Sizes of the Filming Models

Discussion in 'Star Trek - The Original & Animated Series' started by Scott Kellogg, Jun 23, 2021.

  1. Scott Kellogg

    Scott Kellogg Commander Red Shirt

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    Hey Folks,

    I've seen the 11 foot TOS Enterprise in the Air & Space Museum.
    I gather there was a 3 footer as well and a smaller one that showed up in "Requiem for Methusela"

    I just got to thinking:
    How big were the other filming models?
    The Klingon D-7 doesn't look nearly so large.

    And, I just saw a picture of the TNG Enterprise and it looked much smaller.

    Anyone know the sizes?
     
  2. Redfern

    Redfern Rear Admiral Rear Admiral

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    The 3 footer WAS the ship resting upon the table in "Requiem..."
     
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  3. Albertese

    Albertese Commodore Commodore

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    As I recall (and I could be misremembering) the Klingon battlecruiser AMT model kit was half scale of the studio ship, which would have been about three feet long. Having seen the thing in person, that seems about right.

    The Botany Bay was built to the same scale as the 11 foot Enterprise and was about 4 feet long.

    Others, just off the top of my head (some one correct my mistakes, please):

    Shuttlecraft: 2 feet long
    Romulan Bird of Prey: about 2 feet long
    Tholian webspinner/Aurora: 1 foot
    Planetkiller (Doomsday Machine): 3.5 to 4 feet long (built in scale with the three inch Enterprise)
    Fesarius: 2 or 3 feet (no one seems to know for sure)
    Most planets: about 2 feet (my personal suspicion is that whatever spherical shape was used for planets was also used for the Fesarius.)

    I think the Melkotian buoy was about a foot high, but I could be way off there. No idea how big the ship from "Spock's Brain" was but I've always assumed it was small.

    I remember reading about the Space Station K-7 model in the book by Richard Datin's kids, but I forget how big it said it was. I'm pretty sure it says at least how big the disks are and you could figure it out from there. But I think it was a couple feet. The reconstruction of it for "Trials and Tribble-ations" was evidently a lot bigger.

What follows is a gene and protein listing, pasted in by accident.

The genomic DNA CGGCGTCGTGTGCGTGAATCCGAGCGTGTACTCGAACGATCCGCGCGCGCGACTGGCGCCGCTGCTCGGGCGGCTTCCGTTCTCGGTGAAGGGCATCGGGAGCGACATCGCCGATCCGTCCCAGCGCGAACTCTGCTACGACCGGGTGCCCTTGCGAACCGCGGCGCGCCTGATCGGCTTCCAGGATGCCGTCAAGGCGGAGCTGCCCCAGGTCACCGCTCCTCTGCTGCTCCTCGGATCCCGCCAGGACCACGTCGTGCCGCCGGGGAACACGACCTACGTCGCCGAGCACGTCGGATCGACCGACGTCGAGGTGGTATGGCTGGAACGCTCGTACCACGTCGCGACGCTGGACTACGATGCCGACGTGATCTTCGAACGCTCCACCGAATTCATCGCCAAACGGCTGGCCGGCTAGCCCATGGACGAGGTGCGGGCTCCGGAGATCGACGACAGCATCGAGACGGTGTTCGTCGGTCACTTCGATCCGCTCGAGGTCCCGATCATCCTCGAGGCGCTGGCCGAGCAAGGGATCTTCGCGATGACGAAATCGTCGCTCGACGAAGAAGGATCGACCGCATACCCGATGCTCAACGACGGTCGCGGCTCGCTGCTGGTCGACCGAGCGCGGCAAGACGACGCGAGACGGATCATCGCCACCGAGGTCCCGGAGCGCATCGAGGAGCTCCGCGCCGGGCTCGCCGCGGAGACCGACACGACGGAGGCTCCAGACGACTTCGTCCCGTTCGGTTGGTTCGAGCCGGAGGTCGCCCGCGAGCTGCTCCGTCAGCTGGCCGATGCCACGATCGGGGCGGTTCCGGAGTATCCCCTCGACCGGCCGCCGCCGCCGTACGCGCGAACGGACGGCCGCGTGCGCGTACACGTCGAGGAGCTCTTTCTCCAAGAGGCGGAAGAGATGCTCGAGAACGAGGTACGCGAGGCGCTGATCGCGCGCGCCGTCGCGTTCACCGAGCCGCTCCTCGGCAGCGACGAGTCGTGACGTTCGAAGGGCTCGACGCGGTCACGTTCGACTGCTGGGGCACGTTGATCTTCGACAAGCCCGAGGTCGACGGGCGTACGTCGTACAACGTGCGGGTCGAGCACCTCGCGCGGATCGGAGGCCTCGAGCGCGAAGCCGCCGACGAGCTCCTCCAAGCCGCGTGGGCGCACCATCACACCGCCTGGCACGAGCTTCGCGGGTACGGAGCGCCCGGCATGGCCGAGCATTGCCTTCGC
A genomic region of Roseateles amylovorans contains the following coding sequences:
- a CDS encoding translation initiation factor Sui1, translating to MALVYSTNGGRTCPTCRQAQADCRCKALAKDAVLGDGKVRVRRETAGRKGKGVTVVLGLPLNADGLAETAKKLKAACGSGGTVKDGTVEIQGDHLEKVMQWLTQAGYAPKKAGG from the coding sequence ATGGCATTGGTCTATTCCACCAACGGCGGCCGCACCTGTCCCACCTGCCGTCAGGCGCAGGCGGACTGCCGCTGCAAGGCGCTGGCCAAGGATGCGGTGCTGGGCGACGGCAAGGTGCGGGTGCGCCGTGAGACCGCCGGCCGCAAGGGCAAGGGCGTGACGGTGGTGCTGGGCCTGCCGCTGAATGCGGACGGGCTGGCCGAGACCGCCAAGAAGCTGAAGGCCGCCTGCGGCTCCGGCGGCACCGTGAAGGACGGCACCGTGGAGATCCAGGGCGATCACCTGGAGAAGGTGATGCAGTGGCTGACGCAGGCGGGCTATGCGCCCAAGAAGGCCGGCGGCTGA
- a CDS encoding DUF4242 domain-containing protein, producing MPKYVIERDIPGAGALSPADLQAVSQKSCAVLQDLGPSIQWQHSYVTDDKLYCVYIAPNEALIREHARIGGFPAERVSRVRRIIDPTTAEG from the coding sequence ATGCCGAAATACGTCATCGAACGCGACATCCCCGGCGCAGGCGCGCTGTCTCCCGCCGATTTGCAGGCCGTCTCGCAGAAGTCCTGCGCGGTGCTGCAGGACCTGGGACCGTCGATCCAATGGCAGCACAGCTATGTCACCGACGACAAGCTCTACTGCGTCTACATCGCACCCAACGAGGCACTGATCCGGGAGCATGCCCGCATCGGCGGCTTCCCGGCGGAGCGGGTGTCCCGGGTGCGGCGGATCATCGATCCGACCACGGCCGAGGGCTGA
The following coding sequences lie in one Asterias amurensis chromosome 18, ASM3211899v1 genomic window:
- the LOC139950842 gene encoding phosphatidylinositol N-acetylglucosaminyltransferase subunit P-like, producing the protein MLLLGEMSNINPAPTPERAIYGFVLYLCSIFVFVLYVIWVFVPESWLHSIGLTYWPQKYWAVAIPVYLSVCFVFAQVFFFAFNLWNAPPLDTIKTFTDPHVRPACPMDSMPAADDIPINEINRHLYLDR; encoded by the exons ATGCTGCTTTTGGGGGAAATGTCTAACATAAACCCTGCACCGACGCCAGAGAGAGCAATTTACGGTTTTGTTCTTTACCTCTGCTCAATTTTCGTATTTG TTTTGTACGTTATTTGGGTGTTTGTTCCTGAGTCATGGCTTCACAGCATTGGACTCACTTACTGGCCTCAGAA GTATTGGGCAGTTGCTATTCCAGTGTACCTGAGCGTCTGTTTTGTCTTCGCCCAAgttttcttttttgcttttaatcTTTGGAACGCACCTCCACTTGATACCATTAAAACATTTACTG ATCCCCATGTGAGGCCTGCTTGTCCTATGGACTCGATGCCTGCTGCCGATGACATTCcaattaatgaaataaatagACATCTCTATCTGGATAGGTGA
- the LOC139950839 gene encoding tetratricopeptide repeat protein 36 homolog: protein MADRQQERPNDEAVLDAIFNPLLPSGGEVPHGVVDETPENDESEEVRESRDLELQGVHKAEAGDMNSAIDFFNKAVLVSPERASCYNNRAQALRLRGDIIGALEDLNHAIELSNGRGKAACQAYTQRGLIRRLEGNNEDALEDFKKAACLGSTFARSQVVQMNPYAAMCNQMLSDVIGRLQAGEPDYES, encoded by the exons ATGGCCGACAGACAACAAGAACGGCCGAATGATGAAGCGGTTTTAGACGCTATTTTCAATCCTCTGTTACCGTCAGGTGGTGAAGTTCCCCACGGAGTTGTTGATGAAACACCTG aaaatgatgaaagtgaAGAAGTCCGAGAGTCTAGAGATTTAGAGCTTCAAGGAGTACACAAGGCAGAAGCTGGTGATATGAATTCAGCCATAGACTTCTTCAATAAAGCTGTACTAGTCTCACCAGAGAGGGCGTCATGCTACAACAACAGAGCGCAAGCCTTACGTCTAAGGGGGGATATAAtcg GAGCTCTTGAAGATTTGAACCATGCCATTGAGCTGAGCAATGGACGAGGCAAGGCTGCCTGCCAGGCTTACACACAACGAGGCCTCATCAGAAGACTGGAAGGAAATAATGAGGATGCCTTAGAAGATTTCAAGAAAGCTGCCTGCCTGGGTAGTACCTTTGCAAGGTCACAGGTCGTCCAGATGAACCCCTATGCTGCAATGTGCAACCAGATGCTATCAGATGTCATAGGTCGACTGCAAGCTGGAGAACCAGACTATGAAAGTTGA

What am I missing?

    --Alex
     
  4. ZapBrannigan

    ZapBrannigan Rear Admiral Rear Admiral

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    From the Star Trek Giant Poster Book #10, June 1977, article "The Smithsonian Report":
    The Klingon battle cruiser is 31" L, 20" W, and 7.5" H. In cm that's about 79 L, 51 W, 19 H.

    From David Shaw info, the 3-footer was just under 34" long, and 15" wide.
     
  5. Coops

    Coops Commander Red Shirt

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    Nobody will ever be as interested in CGI starships as they are actual models. Why would they be?
     
  6. Ronald Held

    Ronald Held Vice Admiral Admiral

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    Is it because CG starships cannot be touched and owned?
     
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  7. Dukhat

    Dukhat Vice Admiral Admiral

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    They most certainly can be owned. Touched is another matter.
     
  8. No Grave Found

    No Grave Found Admiral Admiral

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    ^^^
    With a 3D printer, all things are possible.
     
  9. F. King Daniel

    F. King Daniel Fleet Admiral Admiral

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    Seven hundred and twenty fiv--